A breathing aid that can help keep coronavirus patients out of intensive care has been created in under a week.
University College London engineers worked with clinicians at UCLH and Mercedes Formula One to build the device, which delivers oxygen to the lungs without needing a ventilator.
Continuous Positive Airway Pressure (CPAP) devices are already used in hospitals but are in short supply.
China and Italy used them to help Covid-19 patients.
Forty of the new devices have been delivered to ULCH and to three other London hospitals. If trials go well, up to 1,000 of the CPAP machines can be produced per day by Mercedes-AMG-HPP, beginning in a week’s time.
The Medicines and Healthcare products Regulatory Agency (MHRA) has already given its approval for their use.
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Professor Rebecca Shipley, Director of UCL Institute of Healthcare Engineering, told the BBC: “Normally medical device development would take years but we’ve done that in days because we went back to a simple existing device and “reverse engineered” it in order to be able to produce them quickly and at scale.”
Reverse engineering means they took apart an existing off-patent CPAP device, copied and improved the design and adapted it for mass production.
Early reports from Lombardy in Italy suggest around 50% of patients given CPAP have avoided the need for invasive mechanical ventilation.
UCLH critical care consultant Professor Mervyn Singer said: “These devices are a halfway house between a simple oxygen mask and invasive mechanical ventilation which requires patients to be sedated.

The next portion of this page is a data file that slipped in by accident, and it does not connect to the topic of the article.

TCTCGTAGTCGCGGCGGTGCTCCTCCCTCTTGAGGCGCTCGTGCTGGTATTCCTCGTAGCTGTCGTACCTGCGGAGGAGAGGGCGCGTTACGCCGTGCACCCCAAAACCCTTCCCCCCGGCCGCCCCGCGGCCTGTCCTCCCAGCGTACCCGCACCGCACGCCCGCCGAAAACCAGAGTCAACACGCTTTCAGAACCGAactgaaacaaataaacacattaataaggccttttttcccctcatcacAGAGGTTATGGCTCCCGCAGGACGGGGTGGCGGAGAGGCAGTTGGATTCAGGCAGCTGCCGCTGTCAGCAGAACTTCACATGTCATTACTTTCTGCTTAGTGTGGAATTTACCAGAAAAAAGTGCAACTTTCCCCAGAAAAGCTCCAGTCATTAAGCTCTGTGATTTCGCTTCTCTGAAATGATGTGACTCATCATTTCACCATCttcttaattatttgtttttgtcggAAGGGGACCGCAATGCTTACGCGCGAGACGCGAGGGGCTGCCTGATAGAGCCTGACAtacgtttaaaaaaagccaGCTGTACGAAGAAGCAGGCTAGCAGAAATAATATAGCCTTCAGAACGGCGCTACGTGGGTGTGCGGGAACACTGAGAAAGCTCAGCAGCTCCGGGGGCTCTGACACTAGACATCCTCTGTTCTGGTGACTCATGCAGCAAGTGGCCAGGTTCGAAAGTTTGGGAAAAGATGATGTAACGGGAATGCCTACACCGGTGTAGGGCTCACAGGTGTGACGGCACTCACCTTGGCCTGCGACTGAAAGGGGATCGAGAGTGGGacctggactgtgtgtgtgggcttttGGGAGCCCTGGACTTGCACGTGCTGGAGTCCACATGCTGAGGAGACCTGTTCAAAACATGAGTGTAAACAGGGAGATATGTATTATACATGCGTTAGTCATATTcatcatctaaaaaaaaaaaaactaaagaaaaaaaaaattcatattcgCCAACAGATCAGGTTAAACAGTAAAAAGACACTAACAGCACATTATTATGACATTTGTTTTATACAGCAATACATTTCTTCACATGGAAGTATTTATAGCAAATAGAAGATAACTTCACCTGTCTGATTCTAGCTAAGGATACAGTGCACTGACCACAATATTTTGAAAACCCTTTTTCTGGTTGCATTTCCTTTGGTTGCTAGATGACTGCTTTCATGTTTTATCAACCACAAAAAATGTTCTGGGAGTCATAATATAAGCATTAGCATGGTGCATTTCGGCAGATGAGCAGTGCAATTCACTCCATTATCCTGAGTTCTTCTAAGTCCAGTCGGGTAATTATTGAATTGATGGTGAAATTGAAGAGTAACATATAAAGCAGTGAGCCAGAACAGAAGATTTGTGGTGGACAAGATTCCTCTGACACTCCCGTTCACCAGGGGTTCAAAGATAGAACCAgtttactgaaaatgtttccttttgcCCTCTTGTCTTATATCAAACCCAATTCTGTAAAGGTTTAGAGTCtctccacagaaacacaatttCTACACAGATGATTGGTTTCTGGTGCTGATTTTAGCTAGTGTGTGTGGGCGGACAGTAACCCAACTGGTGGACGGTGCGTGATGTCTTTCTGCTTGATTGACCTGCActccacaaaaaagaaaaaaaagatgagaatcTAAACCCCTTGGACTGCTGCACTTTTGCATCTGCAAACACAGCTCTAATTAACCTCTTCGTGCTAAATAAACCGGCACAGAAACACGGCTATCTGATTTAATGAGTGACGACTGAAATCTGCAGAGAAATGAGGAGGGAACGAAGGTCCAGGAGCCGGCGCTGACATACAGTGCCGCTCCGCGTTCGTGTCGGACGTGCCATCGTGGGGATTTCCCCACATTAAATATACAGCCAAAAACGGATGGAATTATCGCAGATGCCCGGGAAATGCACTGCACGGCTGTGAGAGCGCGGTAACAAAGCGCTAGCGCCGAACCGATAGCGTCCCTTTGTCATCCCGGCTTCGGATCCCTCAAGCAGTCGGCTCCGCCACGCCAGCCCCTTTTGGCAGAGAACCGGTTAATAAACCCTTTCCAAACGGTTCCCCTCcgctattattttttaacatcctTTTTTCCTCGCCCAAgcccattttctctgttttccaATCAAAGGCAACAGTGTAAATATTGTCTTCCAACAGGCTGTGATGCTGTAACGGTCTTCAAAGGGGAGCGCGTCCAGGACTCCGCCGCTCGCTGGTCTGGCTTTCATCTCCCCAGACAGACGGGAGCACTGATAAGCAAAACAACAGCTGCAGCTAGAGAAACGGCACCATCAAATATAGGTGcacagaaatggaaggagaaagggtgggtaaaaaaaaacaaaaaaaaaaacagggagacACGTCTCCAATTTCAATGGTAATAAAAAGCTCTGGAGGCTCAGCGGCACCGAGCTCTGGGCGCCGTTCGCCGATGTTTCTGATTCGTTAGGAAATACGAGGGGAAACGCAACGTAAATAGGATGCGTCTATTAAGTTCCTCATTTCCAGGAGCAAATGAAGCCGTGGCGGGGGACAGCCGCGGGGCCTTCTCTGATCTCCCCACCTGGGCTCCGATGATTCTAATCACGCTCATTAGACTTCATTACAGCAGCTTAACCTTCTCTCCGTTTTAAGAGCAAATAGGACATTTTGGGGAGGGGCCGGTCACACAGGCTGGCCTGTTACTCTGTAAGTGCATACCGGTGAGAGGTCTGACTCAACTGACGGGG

“They will help to save lives by ensuring that ventilators, a limited resource, are used only for the most severely ill.”
How does CPAP work?
It pushes a steady flow of air-oxygen mix into the mouth and nose of patients.
This is done at pressure which means the lungs remain open and so it increases the amount of oxygen entering them.
This reduces the effort needed to breathe in, especially when the alveoli – the air sacs in the lungs – have collapsed as a result of Covid-19.
Unlike a simple face mask linked to an oxygen supply, CPAP delivers air and oxygen under pressure, so there needs to be a mask creating a tight seal on the patient’s face, over their mouth and nose or a transparent hood over their head.
This is less invasive than a ventilator, for which patients have to be heavily sedated and have a tube inserted into their airway.
But a note of caution was sounded by Duncan Young, Prof of Intensive Care Medicine, University of Oxford, who said: “The use of CPAP machines in patients with contagious respiratory infections is somewhat controversial as any small leaks round the mask could spray droplets of secretions on to attending clinical staff.”
Prof Mervyn Singer said if a tight seal is maintained on the mask or, even better, a helmet is worn, and clinical staff have adequate personal protective equipment (PPE) then this risk would be minimised.
More than 2,000 Covid-19 patients are receiving CPAP on general wards in Lombardy.
Andy Cowell, Managing Director of Mercedes-AMG High Performance Powertrains, said: “The Formula One community has shown an impressive response to the call for support…we have been proud to put our resources at the service of UCL to deliver the CPAP project to the highest standards and in the fastest possible timeframe.”
As well as Mercedes F1, the collaboration also included Oxford Optronix, a small business that has manufactured oxygen monitors for the devices.